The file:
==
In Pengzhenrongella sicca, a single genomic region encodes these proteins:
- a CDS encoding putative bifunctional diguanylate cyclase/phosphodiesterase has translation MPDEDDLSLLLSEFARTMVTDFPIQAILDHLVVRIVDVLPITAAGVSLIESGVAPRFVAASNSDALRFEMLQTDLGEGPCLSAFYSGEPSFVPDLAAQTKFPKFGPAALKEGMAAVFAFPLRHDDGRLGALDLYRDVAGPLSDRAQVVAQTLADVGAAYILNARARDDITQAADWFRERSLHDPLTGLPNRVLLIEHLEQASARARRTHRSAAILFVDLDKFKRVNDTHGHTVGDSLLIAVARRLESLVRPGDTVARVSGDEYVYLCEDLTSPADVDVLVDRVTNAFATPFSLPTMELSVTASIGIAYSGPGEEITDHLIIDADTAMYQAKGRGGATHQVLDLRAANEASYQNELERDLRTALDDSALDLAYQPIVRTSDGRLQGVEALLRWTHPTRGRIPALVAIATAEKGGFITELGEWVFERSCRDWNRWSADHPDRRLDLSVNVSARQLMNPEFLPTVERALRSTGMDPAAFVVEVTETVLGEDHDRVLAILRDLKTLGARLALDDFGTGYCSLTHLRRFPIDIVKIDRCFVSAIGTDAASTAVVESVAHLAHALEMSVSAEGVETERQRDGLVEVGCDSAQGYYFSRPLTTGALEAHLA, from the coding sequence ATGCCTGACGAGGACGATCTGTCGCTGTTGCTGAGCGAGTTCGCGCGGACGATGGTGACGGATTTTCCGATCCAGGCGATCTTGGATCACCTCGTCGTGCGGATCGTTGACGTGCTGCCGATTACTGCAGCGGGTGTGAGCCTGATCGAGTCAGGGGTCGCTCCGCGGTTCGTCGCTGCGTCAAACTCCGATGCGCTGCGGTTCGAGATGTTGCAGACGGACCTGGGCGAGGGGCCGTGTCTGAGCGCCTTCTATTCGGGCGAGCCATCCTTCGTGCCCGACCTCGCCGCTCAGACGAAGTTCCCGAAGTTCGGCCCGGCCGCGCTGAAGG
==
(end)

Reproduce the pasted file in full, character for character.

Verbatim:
In Pengzhenrongella sicca, a single genomic region encodes these proteins:
- a CDS encoding putative bifunctional diguanylate cyclase/phosphodiesterase has translation MPDEDDLSLLLSEFARTMVTDFPIQAILDHLVVRIVDVLPITAAGVSLIESGVAPRFVAASNSDALRFEMLQTDLGEGPCLSAFYSGEPSFVPDLAAQTKFPKFGPAALKEGMAAVFAFPLRHDDGRLGALDLYRDVAGPLSDRAQVVAQTLADVGAAYILNARARDDITQAADWFRERSLHDPLTGLPNRVLLIEHLEQASARARRTHRSAAILFVDLDKFKRVNDTHGHTVGDSLLIAVARRLESLVRPGDTVARVSGDEYVYLCEDLTSPADVDVLVDRVTNAFATPFSLPTMELSVTASIGIAYSGPGEEITDHLIIDADTAMYQAKGRGGATHQVLDLRAANEASYQNELERDLRTALDDSALDLAYQPIVRTSDGRLQGVEALLRWTHPTRGRIPALVAIATAEKGGFITELGEWVFERSCRDWNRWSADHPDRRLDLSVNVSARQLMNPEFLPTVERALRSTGMDPAAFVVEVTETVLGEDHDRVLAILRDLKTLGARLALDDFGTGYCSLTHLRRFPIDIVKIDRCFVSAIGTDAASTAVVESVAHLAHALEMSVSAEGVETERQRDGLVEVGCDSAQGYYFSRPLTTGALEAHLA, from the coding sequence ATGCCTGACGAGGACGATCTGTCGCTGTTGCTGAGCGAGTTCGCGCGGACGATGGTGACGGATTTTCCGATCCAGGCGATCTTGGATCACCTCGTCGTGCGGATCGTTGACGTGCTGCCGATTACTGCAGCGGGTGTGAGCCTGATCGAGTCAGGGGTCGCTCCGCGGTTCGTCGCTGCGTCAAACTCCGATGCGCTGCGGTTCGAGATGTTGCAGACGGACCTGGGCGAGGGGCCGTGTCTGAGCGCCTTCTATTCGGGCGAGCCATCCTTCGTGCCCGACCTCGCCGCTCAGACGAAGTTCCCGAAGTTCGGCCCGGCCGCGCTGAAGG